9. Genetic Drift: • The founder effect can occur when a small sample of a population settles in a location separated from the rest of the population. • Alleles that were uncommon in the original population might be common in the new population and the offspring in the new population will carry those alleles. • Example:Amish commmunity in the US Mechanisms of Evolution • Bottleneck occurs when a population declines to a very low number and then rebounds. • The gene pool of the rebound population often is • genetically similar to that of the population at its • lowest level, that is it has reduced diversity. • Example:Cheetahs in Africa

  10. Gene Flow: • A population in genetic equilibrium experiences no gene flow. • It is a closed system  no new genes entering and leaving the population  no immigration or emigration • In reality, few populations are isolated (closed). Mechanisms of Evolution • Non-random Mating: • Rarely is mating completely random in a population. • Usually, organisms mate with individuals in a close proximity. • Mutation: • Mutation is a random change in genetic material due to mutagens. • The cumulative effect of mutations in a population • might cause a change in allelic frequencies. • Many mutations a lethal, but some provide • advantage to an organism.

  11. Natural Selection: • The Hardy-Weinberg principle requires that all individuals in a population be equally adapted to their environment and thus contribute equally to the next generation. • However, natural selection acts to select the individuals that are best adapted for survival and reproduction. • Natural selection acts on an organism’s phenotype and change allelic frequencies. • There are four ways that natural selection alters phenotypes: • Stabilizing selection • Directional selection • Disruptive selection • Sexual selection Mechanisms of Evolution

  12. Natural Selection: • Most common form of natural • selection is stabilizing selection. • It operates to eliminate the extreme expressions of a trait when the average expression leads to a higher fitness. • Example: Human babies with above normal and below normal weights have lower chances of survival than babies born with normal weights  Figure 15.16!! Mechanisms of Evolution • If an extreme version of a trait makes an organism more fit, • directional selection might occur. • Example:The peppered moth in • industrial England. • Check out Figure 15.17!!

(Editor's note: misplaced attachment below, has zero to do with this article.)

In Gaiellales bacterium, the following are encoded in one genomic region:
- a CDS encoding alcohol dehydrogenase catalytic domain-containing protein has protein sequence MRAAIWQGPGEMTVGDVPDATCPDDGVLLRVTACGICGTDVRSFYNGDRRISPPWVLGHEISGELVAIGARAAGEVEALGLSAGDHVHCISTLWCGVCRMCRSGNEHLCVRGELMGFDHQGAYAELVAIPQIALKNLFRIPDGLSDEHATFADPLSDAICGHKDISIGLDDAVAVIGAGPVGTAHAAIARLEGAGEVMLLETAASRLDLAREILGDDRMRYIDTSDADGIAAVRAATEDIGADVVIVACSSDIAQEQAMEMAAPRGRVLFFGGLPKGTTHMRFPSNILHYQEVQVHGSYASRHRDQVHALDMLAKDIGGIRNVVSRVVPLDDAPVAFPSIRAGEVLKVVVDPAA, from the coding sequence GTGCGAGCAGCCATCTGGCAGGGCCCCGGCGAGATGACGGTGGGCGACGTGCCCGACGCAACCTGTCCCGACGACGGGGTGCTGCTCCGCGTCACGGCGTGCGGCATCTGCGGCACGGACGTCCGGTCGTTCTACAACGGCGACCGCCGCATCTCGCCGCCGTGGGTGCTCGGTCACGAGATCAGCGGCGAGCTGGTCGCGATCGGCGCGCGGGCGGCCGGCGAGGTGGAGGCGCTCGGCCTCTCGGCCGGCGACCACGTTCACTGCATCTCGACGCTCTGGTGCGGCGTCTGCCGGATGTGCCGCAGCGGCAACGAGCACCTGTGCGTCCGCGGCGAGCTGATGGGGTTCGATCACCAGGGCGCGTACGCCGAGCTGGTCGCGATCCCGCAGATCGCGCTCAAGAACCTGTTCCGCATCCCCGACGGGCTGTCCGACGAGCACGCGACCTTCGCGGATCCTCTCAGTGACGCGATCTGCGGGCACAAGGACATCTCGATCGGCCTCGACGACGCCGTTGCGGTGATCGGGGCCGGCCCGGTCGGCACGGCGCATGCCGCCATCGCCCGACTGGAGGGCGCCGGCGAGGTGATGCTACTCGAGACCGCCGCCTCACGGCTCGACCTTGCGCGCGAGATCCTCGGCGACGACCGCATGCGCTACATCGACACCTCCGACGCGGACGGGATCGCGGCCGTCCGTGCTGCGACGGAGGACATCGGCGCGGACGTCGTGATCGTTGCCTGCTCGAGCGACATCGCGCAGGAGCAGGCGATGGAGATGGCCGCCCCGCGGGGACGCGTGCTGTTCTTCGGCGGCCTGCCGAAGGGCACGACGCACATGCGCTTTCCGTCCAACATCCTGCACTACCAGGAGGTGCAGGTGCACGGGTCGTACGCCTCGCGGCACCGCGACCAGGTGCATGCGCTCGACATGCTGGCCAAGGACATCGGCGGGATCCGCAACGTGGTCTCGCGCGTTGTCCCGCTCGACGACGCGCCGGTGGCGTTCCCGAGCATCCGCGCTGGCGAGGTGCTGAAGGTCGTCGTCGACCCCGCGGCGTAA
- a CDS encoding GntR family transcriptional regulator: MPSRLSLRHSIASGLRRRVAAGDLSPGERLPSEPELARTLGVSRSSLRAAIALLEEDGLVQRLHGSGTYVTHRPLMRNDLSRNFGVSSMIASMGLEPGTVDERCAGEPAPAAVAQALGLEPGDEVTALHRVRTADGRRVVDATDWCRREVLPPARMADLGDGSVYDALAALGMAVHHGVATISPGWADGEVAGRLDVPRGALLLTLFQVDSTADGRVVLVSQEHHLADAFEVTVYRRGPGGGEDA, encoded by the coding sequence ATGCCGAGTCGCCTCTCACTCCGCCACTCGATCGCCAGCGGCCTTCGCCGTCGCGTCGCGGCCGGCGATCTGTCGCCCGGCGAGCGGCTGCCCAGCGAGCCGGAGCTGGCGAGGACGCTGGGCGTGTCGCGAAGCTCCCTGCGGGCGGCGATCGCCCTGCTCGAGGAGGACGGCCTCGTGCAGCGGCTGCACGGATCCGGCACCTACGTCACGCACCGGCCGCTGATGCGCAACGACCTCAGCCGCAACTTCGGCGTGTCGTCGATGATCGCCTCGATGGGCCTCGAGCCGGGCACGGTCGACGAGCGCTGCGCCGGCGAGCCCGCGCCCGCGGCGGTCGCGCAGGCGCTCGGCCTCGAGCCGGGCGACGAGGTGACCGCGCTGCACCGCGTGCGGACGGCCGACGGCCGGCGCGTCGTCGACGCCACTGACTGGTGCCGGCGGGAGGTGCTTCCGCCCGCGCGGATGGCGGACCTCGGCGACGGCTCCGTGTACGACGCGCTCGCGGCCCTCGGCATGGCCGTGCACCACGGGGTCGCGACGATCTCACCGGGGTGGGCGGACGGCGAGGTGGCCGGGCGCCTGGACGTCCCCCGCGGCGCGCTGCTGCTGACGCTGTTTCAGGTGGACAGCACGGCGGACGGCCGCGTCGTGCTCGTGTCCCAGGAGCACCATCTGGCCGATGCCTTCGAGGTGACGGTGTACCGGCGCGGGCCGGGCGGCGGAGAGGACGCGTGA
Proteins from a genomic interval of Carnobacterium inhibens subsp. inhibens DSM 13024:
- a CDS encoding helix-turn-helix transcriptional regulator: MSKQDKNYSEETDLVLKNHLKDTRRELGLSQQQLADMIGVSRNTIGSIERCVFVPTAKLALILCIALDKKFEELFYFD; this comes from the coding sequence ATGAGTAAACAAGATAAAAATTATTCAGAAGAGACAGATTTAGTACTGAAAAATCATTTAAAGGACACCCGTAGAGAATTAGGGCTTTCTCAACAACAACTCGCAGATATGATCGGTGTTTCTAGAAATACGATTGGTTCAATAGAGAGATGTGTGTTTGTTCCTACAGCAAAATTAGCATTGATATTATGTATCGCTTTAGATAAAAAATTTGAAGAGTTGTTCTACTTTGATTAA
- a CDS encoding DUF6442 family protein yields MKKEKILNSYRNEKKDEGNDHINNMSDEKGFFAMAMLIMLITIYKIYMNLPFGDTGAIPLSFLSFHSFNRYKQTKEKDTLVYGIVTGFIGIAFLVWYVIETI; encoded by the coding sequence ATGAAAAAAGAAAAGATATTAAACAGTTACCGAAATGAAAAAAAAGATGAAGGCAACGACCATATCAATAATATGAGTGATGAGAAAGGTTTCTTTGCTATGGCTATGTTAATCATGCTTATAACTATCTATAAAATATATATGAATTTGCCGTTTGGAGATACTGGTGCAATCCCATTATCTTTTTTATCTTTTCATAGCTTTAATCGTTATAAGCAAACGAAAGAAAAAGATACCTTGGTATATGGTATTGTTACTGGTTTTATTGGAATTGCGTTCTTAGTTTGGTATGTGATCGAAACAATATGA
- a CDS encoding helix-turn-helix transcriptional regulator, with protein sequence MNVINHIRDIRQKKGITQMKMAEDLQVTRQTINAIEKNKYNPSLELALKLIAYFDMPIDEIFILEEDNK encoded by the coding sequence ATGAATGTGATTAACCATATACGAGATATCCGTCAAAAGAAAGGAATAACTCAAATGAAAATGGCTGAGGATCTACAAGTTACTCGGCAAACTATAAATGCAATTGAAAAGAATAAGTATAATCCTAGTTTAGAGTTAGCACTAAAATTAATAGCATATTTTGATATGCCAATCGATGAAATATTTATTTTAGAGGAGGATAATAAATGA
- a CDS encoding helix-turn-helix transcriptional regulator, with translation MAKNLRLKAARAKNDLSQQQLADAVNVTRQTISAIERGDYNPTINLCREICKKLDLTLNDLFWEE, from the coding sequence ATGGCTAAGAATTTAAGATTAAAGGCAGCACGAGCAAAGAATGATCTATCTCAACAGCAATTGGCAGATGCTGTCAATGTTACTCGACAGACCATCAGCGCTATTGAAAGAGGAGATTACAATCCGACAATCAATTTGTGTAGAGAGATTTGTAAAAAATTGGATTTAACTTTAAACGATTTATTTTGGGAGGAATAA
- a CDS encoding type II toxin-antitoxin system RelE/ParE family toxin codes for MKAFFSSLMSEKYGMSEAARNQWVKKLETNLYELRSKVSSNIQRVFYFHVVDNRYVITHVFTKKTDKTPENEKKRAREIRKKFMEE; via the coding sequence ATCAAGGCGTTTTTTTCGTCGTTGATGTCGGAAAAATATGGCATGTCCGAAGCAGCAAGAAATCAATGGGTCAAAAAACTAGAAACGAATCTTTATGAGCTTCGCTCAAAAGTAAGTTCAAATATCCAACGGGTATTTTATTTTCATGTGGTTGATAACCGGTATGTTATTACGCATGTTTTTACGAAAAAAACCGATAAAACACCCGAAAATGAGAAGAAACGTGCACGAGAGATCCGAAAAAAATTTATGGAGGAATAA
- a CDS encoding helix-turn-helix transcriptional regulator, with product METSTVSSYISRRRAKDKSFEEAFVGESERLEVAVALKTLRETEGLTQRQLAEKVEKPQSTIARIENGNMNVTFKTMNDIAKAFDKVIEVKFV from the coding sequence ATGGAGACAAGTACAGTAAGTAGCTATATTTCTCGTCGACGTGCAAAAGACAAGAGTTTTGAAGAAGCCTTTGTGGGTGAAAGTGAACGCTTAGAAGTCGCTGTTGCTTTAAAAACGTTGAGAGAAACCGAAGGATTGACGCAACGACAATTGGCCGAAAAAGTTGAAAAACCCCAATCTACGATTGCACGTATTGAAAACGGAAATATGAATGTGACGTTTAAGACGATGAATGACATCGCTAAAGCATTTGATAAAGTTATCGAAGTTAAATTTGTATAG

13. Natural Selection: • Disruptive selection is a process that splits the population into two groups. • It tends to remove individuas • with average traits, but retains • individuals with extreme traits. • Example:Northern water snakes Mechanisms of Evolution • In sexual selection a change in frequency of a trait is based on the ability to attract a mate. • This type of selection often operates in populations where males and females differ significantly in appearance. • Example: Peacock

  14. Remember the 5 mechanisms of evolution. • To what extent each mechanism contributes to the origin of new species is a major topic of debate. • Today, we will consider two types of isolating mechanisms that prevent gene flow among populations. • Prezygotic isolating mechanisms • Postzygotic isolating mechanisms Reproductive Isolation • Prezygotic isolating mechanisms: • These operate before fertilization occurs. • These mechanisms prevent genotypes from entering a population’s gene pool through geographic, ecological, behavioral or other differences. • Example:Eastern and western meadowlarks. • Check out Figure 15.20!!